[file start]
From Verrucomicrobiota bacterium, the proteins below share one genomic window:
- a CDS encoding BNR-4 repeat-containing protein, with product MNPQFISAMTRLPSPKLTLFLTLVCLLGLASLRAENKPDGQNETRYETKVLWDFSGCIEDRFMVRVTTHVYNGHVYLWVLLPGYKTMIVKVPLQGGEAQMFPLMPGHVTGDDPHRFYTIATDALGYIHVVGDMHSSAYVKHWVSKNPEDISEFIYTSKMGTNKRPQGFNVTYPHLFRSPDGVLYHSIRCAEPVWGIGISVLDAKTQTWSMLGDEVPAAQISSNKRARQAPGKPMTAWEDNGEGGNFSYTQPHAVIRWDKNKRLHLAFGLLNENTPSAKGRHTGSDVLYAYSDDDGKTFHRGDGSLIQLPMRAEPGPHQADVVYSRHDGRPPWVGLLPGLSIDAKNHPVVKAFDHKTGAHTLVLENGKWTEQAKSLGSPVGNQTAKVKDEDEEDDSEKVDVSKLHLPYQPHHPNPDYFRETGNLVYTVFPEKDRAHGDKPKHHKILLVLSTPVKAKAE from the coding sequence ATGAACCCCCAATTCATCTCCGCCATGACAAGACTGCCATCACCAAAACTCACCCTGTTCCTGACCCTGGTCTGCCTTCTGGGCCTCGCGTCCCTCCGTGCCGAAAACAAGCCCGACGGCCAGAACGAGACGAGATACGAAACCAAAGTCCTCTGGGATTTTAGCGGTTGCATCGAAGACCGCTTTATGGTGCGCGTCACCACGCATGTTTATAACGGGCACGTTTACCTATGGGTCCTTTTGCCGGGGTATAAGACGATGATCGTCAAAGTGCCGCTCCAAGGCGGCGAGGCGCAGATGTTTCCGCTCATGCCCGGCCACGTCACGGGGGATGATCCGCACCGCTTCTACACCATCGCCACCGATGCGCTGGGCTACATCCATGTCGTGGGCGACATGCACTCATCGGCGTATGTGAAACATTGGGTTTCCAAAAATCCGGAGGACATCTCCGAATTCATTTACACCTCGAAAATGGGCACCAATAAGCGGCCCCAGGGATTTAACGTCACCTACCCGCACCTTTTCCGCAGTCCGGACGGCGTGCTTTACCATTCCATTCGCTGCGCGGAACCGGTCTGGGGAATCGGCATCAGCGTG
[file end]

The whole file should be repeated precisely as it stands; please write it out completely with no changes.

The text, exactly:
From Verrucomicrobiota bacterium, the proteins below share one genomic window:
- a CDS encoding BNR-4 repeat-containing protein, with product MNPQFISAMTRLPSPKLTLFLTLVCLLGLASLRAENKPDGQNETRYETKVLWDFSGCIEDRFMVRVTTHVYNGHVYLWVLLPGYKTMIVKVPLQGGEAQMFPLMPGHVTGDDPHRFYTIATDALGYIHVVGDMHSSAYVKHWVSKNPEDISEFIYTSKMGTNKRPQGFNVTYPHLFRSPDGVLYHSIRCAEPVWGIGISVLDAKTQTWSMLGDEVPAAQISSNKRARQAPGKPMTAWEDNGEGGNFSYTQPHAVIRWDKNKRLHLAFGLLNENTPSAKGRHTGSDVLYAYSDDDGKTFHRGDGSLIQLPMRAEPGPHQADVVYSRHDGRPPWVGLLPGLSIDAKNHPVVKAFDHKTGAHTLVLENGKWTEQAKSLGSPVGNQTAKVKDEDEEDDSEKVDVSKLHLPYQPHHPNPDYFRETGNLVYTVFPEKDRAHGDKPKHHKILLVLSTPVKAKAE from the coding sequence ATGAACCCCCAATTCATCTCCGCCATGACAAGACTGCCATCACCAAAACTCACCCTGTTCCTGACCCTGGTCTGCCTTCTGGGCCTCGCGTCCCTCCGTGCCGAAAACAAGCCCGACGGCCAGAACGAGACGAGATACGAAACCAAAGTCCTCTGGGATTTTAGCGGTTGCATCGAAGACCGCTTTATGGTGCGCGTCACCACGCATGTTTATAACGGGCACGTTTACCTATGGGTCCTTTTGCCGGGGTATAAGACGATGATCGTCAAAGTGCCGCTCCAAGGCGGCGAGGCGCAGATGTTTCCGCTCATGCCCGGCCACGTCACGGGGGATGATCCGCACCGCTTCTACACCATCGCCACCGATGCGCTGGGCTACATCCATGTCGTGGGCGACATGCACTCATCGGCGTATGTGAAACATTGGGTTTCCAAAAATCCGGAGGACATCTCCGAATTCATTTACACCTCGAAAATGGGCACCAATAAGCGGCCCCAGGGATTTAACGTCACCTACCCGCACCTTTTCCGCAGTCCGGACGGCGTGCTTTACCATTCCATTCGCTGCGCGGAACCGGTCTGGGGAATCGGCATCAGCGTG